From the time when the Germans arrived, from the first days of the German occupation, it was forbidden to assemble. If more than two Jews were found together, the Germans took them to the police station. Even when there were two people merely talking on the street, the Germans separated them and questioned them of what they talked about. Such interrogations were an "every day" situation. When I met someone, we first agreed what we would say if we were found by German policeman. Usually Jews talked about politics and trade. Of course, the first, as well as the second, subject was illegal. We prayed secretly in private houses. On Rosh Hashanah and Yom Kippur, the Äeltestenrat tried to get a possibility to pray in certain selected apartments. When we heard that Germans approached such places, everyone removed his "taleses" and fled.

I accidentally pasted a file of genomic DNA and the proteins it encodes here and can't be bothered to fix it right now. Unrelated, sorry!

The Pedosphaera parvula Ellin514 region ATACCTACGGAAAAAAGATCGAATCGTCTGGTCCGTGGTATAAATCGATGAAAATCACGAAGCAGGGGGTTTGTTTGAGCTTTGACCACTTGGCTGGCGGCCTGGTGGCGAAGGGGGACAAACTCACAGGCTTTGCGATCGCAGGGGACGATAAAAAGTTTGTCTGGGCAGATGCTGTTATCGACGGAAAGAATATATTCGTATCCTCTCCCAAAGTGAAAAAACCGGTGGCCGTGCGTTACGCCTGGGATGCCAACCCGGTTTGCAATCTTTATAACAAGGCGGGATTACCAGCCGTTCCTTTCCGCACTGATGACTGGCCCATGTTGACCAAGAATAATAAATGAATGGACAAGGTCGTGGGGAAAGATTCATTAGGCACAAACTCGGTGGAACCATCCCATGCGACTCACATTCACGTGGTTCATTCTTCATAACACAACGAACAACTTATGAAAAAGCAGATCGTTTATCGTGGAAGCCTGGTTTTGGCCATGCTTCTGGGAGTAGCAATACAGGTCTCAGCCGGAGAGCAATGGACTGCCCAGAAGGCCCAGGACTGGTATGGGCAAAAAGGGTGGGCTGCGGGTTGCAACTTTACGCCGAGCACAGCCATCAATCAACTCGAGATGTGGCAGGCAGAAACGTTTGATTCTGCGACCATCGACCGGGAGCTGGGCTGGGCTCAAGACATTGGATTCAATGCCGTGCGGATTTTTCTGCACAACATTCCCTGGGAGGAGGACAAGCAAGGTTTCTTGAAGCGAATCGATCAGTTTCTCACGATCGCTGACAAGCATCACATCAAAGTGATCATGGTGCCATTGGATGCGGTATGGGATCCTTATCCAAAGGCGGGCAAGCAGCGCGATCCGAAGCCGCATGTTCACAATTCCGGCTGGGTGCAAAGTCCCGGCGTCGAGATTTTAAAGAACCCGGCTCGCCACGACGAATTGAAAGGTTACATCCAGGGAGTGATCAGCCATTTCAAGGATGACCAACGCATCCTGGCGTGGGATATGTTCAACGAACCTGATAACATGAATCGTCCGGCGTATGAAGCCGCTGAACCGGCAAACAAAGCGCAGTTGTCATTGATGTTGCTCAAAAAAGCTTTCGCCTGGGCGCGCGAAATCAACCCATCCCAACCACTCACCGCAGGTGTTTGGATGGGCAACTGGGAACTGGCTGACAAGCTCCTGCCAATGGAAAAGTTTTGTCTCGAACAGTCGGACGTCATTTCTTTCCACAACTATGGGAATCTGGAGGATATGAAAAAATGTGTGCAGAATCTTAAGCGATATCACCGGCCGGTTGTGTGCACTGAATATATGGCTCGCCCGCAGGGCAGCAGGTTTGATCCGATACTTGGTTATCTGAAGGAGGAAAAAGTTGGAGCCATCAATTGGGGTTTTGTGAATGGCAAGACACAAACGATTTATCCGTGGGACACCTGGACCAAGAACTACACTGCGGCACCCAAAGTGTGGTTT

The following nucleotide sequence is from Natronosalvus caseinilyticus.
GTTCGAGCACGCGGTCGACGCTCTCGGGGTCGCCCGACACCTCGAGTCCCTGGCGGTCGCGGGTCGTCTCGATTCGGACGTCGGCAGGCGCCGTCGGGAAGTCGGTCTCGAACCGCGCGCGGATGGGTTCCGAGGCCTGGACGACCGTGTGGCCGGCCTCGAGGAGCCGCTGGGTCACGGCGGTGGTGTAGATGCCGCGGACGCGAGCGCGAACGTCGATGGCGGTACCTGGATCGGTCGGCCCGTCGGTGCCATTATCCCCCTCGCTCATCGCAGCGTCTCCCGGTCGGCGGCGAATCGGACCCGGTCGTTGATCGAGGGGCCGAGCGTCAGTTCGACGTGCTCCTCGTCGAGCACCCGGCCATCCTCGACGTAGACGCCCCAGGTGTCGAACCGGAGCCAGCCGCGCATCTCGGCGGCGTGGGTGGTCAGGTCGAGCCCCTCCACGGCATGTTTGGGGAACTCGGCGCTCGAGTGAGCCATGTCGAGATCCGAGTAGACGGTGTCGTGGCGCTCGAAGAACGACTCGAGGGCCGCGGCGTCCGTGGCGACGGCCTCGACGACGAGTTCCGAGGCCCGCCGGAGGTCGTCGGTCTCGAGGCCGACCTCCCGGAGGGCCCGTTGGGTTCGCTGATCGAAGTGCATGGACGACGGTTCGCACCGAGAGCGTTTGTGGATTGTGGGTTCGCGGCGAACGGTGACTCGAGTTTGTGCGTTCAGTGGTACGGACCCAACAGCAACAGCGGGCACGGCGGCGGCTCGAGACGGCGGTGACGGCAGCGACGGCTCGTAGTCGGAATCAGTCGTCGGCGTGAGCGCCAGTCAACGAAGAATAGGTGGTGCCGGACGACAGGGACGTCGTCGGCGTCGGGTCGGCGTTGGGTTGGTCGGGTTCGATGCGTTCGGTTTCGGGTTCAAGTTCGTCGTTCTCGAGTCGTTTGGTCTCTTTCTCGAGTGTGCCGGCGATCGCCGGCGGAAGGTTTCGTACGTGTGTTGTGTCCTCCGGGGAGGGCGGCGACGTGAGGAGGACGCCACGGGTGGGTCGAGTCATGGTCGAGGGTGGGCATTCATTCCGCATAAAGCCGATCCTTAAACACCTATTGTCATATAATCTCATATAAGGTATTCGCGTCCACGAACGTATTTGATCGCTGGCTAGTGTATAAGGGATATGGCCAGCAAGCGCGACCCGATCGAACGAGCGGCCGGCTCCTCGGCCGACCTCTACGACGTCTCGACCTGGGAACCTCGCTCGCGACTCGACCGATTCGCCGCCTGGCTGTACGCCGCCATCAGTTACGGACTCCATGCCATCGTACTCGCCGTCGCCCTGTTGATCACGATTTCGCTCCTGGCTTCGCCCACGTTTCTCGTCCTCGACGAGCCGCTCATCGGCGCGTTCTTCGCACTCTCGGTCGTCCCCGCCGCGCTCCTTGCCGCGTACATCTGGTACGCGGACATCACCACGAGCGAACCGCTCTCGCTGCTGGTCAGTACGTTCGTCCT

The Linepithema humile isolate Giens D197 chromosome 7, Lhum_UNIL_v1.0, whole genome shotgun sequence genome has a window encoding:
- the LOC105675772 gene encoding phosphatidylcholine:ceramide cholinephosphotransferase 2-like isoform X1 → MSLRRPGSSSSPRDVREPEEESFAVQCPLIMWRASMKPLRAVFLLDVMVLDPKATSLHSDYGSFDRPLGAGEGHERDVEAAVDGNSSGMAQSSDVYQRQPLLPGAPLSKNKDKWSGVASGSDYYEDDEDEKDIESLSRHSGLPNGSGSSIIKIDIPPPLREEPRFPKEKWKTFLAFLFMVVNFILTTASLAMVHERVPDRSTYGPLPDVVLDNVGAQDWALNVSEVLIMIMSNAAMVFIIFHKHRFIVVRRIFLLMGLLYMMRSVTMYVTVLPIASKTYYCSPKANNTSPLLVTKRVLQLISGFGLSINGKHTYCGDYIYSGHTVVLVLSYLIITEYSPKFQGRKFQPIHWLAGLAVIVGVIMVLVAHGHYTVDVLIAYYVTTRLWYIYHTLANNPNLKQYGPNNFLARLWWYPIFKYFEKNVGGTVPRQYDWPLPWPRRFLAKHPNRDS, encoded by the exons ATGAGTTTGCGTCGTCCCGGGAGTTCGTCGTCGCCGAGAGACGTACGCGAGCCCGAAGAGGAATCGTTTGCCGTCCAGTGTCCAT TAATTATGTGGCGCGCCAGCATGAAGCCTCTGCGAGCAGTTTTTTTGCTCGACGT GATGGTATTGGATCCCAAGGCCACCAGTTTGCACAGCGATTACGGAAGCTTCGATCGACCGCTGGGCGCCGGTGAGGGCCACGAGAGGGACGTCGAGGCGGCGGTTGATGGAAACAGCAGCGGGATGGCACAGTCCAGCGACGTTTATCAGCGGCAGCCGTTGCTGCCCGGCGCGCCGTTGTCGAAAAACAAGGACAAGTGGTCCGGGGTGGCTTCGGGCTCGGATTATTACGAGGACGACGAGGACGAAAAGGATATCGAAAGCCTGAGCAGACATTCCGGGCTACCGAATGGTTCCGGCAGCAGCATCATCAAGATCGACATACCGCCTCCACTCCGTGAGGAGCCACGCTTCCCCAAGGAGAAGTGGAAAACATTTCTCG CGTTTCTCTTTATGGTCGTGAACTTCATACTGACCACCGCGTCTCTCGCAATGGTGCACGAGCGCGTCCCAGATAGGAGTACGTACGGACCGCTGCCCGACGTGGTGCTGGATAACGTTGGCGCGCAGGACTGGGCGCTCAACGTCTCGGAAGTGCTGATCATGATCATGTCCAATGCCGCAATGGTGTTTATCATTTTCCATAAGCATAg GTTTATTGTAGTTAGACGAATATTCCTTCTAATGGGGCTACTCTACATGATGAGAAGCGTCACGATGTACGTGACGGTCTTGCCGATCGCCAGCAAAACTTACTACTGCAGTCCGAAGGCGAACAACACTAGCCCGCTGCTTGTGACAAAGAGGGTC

In spite of this terror, there were secret Cheders (religious schools) active in Sosnowiec. In the first years of the German occupation, 1941 and even 1942, there were many marriages. In 1939 and 1940 there had been almost no marriages because people waited for the end of the war. At the end of 1940 and especially in 1941 there were many marriages because of the fear of Arbeitseinsatz. This occurred, first of all, because there were taken for Arbeitseinsatz only unmarried persons. Religious marriages were performed by Rabbis. The Äeltestenrat performed civil marriages in the City Hall. In the Äeltestenrat, there was even a special Department of Marital Status. In 1943, in the ghetto, there wasn’t even a single marriage.